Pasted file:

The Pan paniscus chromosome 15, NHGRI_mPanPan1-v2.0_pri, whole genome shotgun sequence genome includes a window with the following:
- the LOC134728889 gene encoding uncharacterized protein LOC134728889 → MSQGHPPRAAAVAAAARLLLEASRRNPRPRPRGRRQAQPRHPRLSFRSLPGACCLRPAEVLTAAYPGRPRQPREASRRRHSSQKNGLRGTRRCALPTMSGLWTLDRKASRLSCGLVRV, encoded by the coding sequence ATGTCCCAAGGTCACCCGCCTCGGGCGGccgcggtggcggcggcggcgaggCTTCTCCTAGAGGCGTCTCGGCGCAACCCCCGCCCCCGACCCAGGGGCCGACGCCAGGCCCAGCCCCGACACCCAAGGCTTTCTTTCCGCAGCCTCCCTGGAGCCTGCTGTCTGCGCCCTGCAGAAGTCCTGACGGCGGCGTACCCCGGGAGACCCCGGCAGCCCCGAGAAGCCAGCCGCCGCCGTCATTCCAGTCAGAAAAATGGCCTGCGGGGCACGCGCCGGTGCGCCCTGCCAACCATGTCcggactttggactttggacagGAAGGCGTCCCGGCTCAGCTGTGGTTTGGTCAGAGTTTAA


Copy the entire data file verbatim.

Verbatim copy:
The Pan paniscus chromosome 15, NHGRI_mPanPan1-v2.0_pri, whole genome shotgun sequence genome includes a window with the following:
- the LOC134728889 gene encoding uncharacterized protein LOC134728889 → MSQGHPPRAAAVAAAARLLLEASRRNPRPRPRGRRQAQPRHPRLSFRSLPGACCLRPAEVLTAAYPGRPRQPREASRRRHSSQKNGLRGTRRCALPTMSGLWTLDRKASRLSCGLVRV, encoded by the coding sequence ATGTCCCAAGGTCACCCGCCTCGGGCGGccgcggtggcggcggcggcgaggCTTCTCCTAGAGGCGTCTCGGCGCAACCCCCGCCCCCGACCCAGGGGCCGACGCCAGGCCCAGCCCCGACACCCAAGGCTTTCTTTCCGCAGCCTCCCTGGAGCCTGCTGTCTGCGCCCTGCAGAAGTCCTGACGGCGGCGTACCCCGGGAGACCCCGGCAGCCCCGAGAAGCCAGCCGCCGCCGTCATTCCAGTCAGAAAAATGGCCTGCGGGGCACGCGCCGGTGCGCCCTGCCAACCATGTCcggactttggactttggacagGAAGGCGTCCCGGCTCAGCTGTGGTTTGGTCAGAGTTTAA